Selection of a DNA aptamer for homocysteine using systematic evolution of ligands by exponential enrichment
McKeague's Ph.D. dance , based on her research at Carleton University in Ottawa, Canada, is about a technique called Systematic Evolution of Ligands by Exponential Enrichment (SELEX). The target is a small molecule called homocysteine. SELEX uses natural selection to find the small strands of DNA called aptamers (the other dancers) that bind specifically to the target. Watch for the hilarious Taq Polymerase scene in the middle of the dance.
Directed transport without net bias in physics and biology
Steven Lade, a Ph.D. student at the Australian National University in Canberra, does the dance of myosin-V, a molecular motor that moves vesicles around inside cells by migrating along actin fibers. In the dance, Lade is myosin-V, buffeted by other proteins in the cell. He doesn't know where he's going, but his built-in bias to walk forward eventually gets the vesicle to its destination at the end of the actin filament.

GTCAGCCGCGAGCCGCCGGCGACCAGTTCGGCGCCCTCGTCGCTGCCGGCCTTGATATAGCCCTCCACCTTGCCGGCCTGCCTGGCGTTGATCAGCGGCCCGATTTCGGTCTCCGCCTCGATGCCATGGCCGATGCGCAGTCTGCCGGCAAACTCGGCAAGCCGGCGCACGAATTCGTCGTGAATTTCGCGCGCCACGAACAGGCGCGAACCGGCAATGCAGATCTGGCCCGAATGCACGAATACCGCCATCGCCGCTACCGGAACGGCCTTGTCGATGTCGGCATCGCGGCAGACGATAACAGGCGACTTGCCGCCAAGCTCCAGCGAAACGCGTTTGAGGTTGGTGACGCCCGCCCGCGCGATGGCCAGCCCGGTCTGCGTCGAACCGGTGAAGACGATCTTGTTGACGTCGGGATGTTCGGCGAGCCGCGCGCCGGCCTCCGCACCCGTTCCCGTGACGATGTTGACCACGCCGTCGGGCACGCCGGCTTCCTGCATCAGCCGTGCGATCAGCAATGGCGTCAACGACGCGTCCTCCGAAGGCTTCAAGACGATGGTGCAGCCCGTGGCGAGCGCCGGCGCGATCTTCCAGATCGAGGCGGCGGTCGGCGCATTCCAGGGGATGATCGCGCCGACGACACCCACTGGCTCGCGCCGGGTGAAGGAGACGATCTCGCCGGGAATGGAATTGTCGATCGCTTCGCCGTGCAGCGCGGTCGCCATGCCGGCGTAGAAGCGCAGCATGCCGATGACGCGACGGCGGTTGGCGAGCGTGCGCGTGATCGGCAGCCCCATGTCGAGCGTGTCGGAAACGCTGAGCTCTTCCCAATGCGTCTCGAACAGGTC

The influence of previous experiences on visual awareness
The key to understanding de Jong's dance is the distracted guy on the couch. All of this is happening in his head: a video clip on a laptop, a signal going through his eyes, and ultimately information being processed in his brain. How all this adds up to visual awareness is the subject of her Ph.D. research at Utrecht University in the Netherlands.
The negotiation of contributions to public wikis
Goldenberg's Ph.D. research—at Université du Québec à Montréal and Université Nice Sophia Antipolis—focuses on how people interact with one another through wiki sites. If you've ever witnessed a "flame war," you'll appreciate the violent petulance about halfway through the dance .